In 1998, the Showtime cable network aired an updated version of LOLITA directed by Adrian Lyne (FATAL ATTRACTION) which was supposed to be a more faithful version of the original novel. I didn't get Showtime so I asked the girl I was dating at the time, who did get Showtime, to tape it for me. I've only seen it once to date, and that was fifteen years ago, but the memory I have was that I was not too impressed. Faithful story or not, there seemed to be much less mystery and intrigue as compared to the Kubrick vision. By 1998, the promise was very likely that we would experience more forbidden sexual content than anything likely shown to audiences in the still innocent age of 1962. Sex may be great on film, but in my opinion, unless it's just straightforward pornography, it doesn't necessarily make a film's story content any better.

Bravo Kubrick! You're still the champ in my book!

Favorite line or dialogue:

Clare Quilty as Dr. Zemf (with a thick German accent): "Dr. Humbardz, vould you mind if I am putting to you ze blunt qvestion?"
Humbert: "No. By all means. Do so."
Dr. Zemf: "Vee are vondering, has, uh, anybody, uh, instructed Lolita in ze facts of life?"
Humbert: "The facts...?"
Dr. Zemf: "Ze facts of life. You see, Lolita is a sveet little child, but ze onset of maturity seems to be giving her a certain amount of trouble."
Humbert: "I really don't think this is a fit topic..."
Dr. Zemf: "Vell, Dr. Humbardz, to you she's still ze little girl what is cradled in ze arms. But to dose boys over dere at, uh, Beardsley High, mmmm, she is a lovely girl, you know, vith ze sving that she has a temperature zat zey take a lot of notice of. You and I, what I mean, ve are ze symbols of power sitting in our offices dere, we are making ze signatures, writing ze contracts and ze decisions all ze time. But if we cast our minds back, just think, what were we only yesterday? Yesterday, Dr. Humbardz, you and I were high school chains and we vere carrying little high school chains' school books. You remember dose days, ah?"
Humbert: "Uh, in point of fact, Dr. Zemf, I am a lecturer in French literature."
Dr. Zemf: "I have, uh, not made my point quite clear. I have some ozzer details vhich I vould like to put to you, Dr. Humbardz. Here...she is defiant an' rude. Sighs a good deal in ze class. She sighs, makes ze sound of ze...hehhh. Chews gum verimently. All ze time is chewing zis gum. Handles books gracefully. Zis is alright, doesn't do any matter. Voice is pleasant. A little dreamy. Concentration is poor. She...she looks at ze book for a while and zen she gets, eh, fed up wiz it. Has private jokes of her own which no one understands so we can't enjoy zem wit her. She either has exceptional control or she has no control at all. Ve cannot decide vhich. Added to dat, jus' yesterday, Dr. Humbardz, she wrote a most obscene word wit' ze lipstick, if you please, on ze health pamphlets. So in our opinion, she is suffering from acute repression of ze libido, of ze natural instincts!"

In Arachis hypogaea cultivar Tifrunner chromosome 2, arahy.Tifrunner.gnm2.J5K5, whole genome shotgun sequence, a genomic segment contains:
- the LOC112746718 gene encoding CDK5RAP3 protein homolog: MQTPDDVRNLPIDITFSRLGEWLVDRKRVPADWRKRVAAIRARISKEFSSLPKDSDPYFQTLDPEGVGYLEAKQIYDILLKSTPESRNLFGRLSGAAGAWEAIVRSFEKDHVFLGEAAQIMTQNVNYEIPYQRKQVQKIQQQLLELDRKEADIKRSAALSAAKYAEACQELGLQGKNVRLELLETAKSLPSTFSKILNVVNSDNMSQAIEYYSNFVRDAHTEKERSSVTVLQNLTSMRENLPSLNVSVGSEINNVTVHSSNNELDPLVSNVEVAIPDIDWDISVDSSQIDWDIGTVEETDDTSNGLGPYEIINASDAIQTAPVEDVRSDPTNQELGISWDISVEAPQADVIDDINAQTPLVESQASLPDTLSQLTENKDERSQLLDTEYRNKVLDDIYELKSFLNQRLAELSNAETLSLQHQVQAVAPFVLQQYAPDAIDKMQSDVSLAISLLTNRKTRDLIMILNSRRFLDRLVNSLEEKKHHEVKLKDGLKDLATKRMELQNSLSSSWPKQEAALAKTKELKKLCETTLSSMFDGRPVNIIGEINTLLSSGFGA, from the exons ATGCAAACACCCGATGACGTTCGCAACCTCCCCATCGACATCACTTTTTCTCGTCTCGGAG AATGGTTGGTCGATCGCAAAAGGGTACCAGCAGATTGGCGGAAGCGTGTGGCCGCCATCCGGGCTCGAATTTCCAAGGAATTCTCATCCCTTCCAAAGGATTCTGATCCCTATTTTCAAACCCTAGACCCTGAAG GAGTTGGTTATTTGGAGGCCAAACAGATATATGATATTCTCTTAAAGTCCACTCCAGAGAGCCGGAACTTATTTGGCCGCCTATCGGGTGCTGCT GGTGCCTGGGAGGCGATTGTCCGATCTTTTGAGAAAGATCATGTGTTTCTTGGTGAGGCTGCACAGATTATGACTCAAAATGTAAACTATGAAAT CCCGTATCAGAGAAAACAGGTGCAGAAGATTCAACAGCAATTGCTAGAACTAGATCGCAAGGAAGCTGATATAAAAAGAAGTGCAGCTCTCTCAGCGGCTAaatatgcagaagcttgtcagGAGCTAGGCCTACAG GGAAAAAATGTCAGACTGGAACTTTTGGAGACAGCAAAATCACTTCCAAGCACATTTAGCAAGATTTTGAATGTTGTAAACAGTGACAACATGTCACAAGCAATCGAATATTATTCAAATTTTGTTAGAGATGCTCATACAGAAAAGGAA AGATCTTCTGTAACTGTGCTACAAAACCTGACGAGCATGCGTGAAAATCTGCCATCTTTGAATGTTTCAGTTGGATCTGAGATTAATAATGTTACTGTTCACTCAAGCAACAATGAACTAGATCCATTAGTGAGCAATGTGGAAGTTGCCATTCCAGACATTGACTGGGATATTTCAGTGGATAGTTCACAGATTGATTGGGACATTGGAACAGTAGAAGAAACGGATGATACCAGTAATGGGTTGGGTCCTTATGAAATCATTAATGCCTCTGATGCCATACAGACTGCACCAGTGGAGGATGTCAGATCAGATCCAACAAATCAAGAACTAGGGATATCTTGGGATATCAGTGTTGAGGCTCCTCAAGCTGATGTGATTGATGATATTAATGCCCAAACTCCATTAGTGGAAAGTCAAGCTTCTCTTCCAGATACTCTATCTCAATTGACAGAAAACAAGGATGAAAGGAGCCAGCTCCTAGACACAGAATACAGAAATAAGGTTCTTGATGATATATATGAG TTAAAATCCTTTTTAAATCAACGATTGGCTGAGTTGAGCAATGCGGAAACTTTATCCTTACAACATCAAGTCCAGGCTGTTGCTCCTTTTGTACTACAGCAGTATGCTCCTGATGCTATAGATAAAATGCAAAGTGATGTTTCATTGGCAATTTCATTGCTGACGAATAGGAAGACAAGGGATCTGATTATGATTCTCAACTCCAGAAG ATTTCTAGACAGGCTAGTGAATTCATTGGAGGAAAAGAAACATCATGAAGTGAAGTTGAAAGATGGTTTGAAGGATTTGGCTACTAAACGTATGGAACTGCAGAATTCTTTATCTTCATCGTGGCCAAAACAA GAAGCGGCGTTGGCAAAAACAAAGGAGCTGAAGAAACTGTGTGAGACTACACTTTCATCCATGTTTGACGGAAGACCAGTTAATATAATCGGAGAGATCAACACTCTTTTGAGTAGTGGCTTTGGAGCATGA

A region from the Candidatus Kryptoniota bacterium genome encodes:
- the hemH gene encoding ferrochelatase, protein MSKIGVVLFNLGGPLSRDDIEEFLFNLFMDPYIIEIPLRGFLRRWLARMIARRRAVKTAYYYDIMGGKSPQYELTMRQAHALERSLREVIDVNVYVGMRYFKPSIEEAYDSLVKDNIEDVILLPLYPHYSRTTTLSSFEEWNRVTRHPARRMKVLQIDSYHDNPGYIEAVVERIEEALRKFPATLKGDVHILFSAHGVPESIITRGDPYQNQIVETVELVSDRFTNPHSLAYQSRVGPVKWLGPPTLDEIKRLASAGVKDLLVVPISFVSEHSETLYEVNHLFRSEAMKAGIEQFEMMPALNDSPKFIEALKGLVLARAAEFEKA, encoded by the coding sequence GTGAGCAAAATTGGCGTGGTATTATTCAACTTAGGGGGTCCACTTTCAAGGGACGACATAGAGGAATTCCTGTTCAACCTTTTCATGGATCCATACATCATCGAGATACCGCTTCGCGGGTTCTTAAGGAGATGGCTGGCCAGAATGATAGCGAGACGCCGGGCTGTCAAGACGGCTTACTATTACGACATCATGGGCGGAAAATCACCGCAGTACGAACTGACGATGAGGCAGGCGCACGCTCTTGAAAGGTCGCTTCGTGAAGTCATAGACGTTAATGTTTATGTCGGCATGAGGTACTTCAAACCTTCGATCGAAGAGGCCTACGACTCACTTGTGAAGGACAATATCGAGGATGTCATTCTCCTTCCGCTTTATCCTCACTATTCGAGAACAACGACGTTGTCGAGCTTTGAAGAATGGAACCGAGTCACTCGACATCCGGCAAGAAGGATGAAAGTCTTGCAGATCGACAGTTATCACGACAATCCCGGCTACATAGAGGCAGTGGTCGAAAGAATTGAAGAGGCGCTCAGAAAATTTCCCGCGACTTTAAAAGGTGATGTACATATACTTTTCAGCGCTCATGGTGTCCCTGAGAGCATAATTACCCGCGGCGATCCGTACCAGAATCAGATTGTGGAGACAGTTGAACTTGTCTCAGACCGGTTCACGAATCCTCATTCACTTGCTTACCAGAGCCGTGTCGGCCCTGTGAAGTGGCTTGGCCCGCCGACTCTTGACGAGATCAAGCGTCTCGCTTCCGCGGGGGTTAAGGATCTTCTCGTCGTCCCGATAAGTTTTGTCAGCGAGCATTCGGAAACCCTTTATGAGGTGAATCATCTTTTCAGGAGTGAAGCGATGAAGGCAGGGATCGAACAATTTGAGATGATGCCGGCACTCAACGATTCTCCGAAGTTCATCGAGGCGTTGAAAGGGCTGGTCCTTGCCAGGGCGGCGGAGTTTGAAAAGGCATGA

And as Dr. Zemf goes on an on and on, you can clearly see the tension and the fear in Humbert's face. You can sense that James Mason must be doing his absolute best in trying to control himself and not burst into laughter from having to sit there and play straight face to Peter Seller's outrageous comic genius!

Saturday, July 20, 2013


(June 1928, U.S.)

To reflect on the great work of Alfred Hitchcock is to traditionally consider his great works of films like PSYCHO, THE BIRDS, VERTIGO, REAR WINDOW and NORTH BY NORTHWEST, to just name some. To reflect even further, one might consider his great early British works of films like THE 39 STEPS, THE LADY VANISHES and SABOTAGE, to just name some. So what's my point? My point is that I suspect that even the most die hard Hitchcock aficionados don't always take the time to consider that the man started out in silent films just like many of the other classic directors of the day. I must confess, though, despite this small bit of preaching, THE LODGER is the only silent Hitchcock film I've ever seen. Shame on me!

This film tells the story of the hunt for a "Jack the Ripper" type of serial killer in London. As the fair-haired female victims of a killer who calls himself "the Avenger" are increasing, the city is on alert and women are taking precaution my wearing dark colored wigs to protect themselves (fifty years later in real life, New York City women would do the same thing during the "Son of Sam" scare of 1977). Meanwhile, late one foggy night, at the lodging home Mr. and Mrs. Bunting, a new tenant, a lodger (played by Ivor Novello) arrives at their house inquires about the room they're renting. Mrs. Bunting takes him to the room on the top floor of her house which is decorated with portraits of beautiful young women, all blondes, which make him uneasy. The man is rather reclusive and secretive, which immediately puzzles Mrs. Bunting. However she doesn't complain after he willingly pays her a month's rent in advance and asks only to be left in peace. From the audience's perspective, we're very likely to just presume that this mysterious man of the night is the serial killer that is terrorizing London. The lodger begins to develop a romantic relationship with Daisy (played by an actress simply called June), a blonde model, daughter of Mr. and Mrs. Bunting and also the love interest of the policeman heading the search for "the Avenger". It's just all so "convenient", ain't it??